The Flyers have decided to make a move amidst a controversial ruling in the Stanley Cup Final. Perhaps the hit by Aaron Rome on Nathan Horton, and the subsequent 8-1 drubbing dealt out by the Bruins will be enough to keep the media focus on Vancouver and Boston. There should be no mistaking though, that something significant is going on in Philadelphia right now. Last night word broke that General Manager Paul Holmgren has acquired the exclusive negotiating rights to Ilya Bryzgalov in exchange for a 3rd round selection in the 2012 entry draft, and a conditional pick to be named later.
This opens up a lot of questions about how the Flyers are going to make this all fit under their cap. They are a team that has limited money to resign the players they already have, and may have to let Ville Leino and Dan Carcillo walk even without bringing in a presumably expensive unrestricted free agent like Bryzgalov. As of right now, it looks like a lot of the speculation and rumors about major players moving out of Philadelphia to make room for a legitimate starting goalie are looking pretty accurate. Given the situation, these are the questions that need to be answered in the coming days, weeks, or maybe even months assuming that Holmgren is comfortable sitting above the cap during the summer:
-How much cap space do the Flyers have to work with?
-How much will it cost to sign Ilya Bryzgalov?
-Who will be on the move to accommodate this signing?
Flyers Cap Situation
As of right now, the Flyers have eaten up approximately 57.8 million of their cap and have 5/6 players to add to make a full roster. Their only key resign is Ville Leino, but he is rumoured to want anywhere between 3 and 4.5 million dollars on an extension. He has made up a third of the best line on the team for the better part of the last 18 months, so it’s fair to say Holmgren wants to retain him.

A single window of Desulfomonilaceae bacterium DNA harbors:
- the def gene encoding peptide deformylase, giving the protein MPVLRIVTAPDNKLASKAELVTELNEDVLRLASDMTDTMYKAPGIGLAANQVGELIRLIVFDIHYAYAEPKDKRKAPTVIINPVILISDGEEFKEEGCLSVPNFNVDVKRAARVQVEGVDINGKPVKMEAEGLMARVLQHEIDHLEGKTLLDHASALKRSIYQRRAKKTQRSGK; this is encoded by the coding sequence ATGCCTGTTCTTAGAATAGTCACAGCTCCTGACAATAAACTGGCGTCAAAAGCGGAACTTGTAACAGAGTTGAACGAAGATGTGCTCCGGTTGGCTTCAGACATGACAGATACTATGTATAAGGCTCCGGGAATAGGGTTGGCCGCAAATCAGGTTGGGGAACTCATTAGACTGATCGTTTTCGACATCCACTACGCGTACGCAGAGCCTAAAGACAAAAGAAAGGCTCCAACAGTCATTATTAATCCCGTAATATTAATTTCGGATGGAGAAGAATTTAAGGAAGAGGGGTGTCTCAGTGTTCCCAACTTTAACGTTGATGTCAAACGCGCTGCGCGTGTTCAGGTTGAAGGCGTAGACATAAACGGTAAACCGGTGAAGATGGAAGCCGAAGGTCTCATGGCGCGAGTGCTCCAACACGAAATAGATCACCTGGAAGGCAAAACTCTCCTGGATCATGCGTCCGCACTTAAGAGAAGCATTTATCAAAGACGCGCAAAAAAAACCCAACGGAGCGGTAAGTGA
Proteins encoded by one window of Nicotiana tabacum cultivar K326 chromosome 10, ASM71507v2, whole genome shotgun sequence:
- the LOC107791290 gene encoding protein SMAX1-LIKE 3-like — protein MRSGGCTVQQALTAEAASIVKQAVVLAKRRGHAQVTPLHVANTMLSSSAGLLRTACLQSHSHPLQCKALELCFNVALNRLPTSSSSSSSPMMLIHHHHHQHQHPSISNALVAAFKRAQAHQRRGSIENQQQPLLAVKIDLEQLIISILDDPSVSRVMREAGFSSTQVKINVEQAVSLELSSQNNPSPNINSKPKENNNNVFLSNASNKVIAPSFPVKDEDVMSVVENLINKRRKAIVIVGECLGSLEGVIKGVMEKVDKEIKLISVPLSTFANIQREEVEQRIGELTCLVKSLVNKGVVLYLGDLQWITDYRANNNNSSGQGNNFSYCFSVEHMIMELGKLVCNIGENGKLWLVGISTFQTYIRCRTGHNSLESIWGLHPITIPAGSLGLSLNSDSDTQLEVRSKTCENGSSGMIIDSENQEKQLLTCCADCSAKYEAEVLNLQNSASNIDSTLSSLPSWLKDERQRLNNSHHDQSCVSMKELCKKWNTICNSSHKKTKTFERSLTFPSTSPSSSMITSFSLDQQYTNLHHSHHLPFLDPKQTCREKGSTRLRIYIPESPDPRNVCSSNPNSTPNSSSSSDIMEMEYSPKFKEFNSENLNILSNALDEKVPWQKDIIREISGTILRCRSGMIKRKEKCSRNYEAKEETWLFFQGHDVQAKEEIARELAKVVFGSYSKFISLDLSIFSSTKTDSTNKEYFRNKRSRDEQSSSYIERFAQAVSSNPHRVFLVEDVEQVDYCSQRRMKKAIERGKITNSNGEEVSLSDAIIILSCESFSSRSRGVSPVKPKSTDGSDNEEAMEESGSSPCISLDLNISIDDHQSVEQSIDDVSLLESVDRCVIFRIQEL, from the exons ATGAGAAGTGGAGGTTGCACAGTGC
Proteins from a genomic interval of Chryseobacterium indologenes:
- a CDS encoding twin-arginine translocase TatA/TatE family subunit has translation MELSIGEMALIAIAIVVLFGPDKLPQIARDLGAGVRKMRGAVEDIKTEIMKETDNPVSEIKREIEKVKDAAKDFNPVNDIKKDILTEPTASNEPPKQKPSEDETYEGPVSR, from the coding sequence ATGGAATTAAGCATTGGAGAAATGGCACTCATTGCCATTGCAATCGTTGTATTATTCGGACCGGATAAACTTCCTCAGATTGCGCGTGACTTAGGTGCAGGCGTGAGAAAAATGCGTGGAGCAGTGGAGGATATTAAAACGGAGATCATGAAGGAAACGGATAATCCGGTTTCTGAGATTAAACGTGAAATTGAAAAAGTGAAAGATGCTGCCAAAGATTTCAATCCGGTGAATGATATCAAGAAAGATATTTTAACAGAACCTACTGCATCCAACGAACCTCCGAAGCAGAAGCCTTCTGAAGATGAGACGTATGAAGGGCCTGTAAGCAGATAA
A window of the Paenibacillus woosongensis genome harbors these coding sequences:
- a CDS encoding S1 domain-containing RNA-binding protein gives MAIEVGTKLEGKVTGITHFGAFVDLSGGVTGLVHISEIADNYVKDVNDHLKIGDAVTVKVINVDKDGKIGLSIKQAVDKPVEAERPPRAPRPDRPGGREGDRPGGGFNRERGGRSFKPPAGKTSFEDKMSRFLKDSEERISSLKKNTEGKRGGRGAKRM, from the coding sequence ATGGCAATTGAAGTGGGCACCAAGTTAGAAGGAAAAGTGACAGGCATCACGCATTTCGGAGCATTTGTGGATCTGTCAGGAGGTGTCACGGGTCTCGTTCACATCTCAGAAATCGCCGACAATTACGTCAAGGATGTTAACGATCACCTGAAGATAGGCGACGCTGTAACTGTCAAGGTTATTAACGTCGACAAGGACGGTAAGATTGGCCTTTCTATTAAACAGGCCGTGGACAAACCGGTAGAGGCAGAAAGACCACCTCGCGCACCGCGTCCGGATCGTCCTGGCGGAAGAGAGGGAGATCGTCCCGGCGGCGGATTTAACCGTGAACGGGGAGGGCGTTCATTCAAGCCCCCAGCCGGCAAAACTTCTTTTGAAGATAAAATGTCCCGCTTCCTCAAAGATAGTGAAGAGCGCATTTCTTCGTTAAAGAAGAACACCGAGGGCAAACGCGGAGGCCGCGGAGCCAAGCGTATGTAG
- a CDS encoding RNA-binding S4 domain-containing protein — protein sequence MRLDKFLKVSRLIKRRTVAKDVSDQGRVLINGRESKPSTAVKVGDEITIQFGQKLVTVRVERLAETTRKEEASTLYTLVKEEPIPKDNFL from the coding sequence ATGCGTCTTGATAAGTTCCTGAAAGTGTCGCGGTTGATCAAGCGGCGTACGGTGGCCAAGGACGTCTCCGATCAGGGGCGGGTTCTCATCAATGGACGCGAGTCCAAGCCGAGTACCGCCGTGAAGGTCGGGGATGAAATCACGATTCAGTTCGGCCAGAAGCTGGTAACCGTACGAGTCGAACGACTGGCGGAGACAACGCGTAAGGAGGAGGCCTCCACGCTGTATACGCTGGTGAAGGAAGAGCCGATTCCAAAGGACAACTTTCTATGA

The Flyers can clear a little bit of space right away by waiving Michael Leighton who eats up a substantial 1.55 million in cap. At that price the Flyers can likely not afford to have him on the roster. They may clear even more space by moving Bobrovsky to the AHL and signing league minimum backup goalie (ie. Brent Johnson in Pittsburgh). Beyond that though, it is clear the Flyers are going to have to move some bodies to retain Leino, and also bring in a veteran number one goalie to replace Leighton.
Making matters even tighter, is the contract status of one James VanRiemsdyk. JVR will see his ELC contract expire next offseason, so any potential moves by Flyers brass will have to take into account the future price of their power-forward left winger. VanRiemsdyk looks like he’s on the verge of breaking out, and could easily earn himself a payday equal to or greater than fellow Flyer Claude Giroux (3.75 million).
The Price of Bryzgalov
Rumors out of Phoenix suggest that Bryzgalov’s asking price could be as high as 7 years, at 7 million, or a 49 million dollar contract:
azc_mclellan Sarah McLellan
RT @Ian_Zymarakis_ Apparently Bryzgalov wants 7yrs 49mil.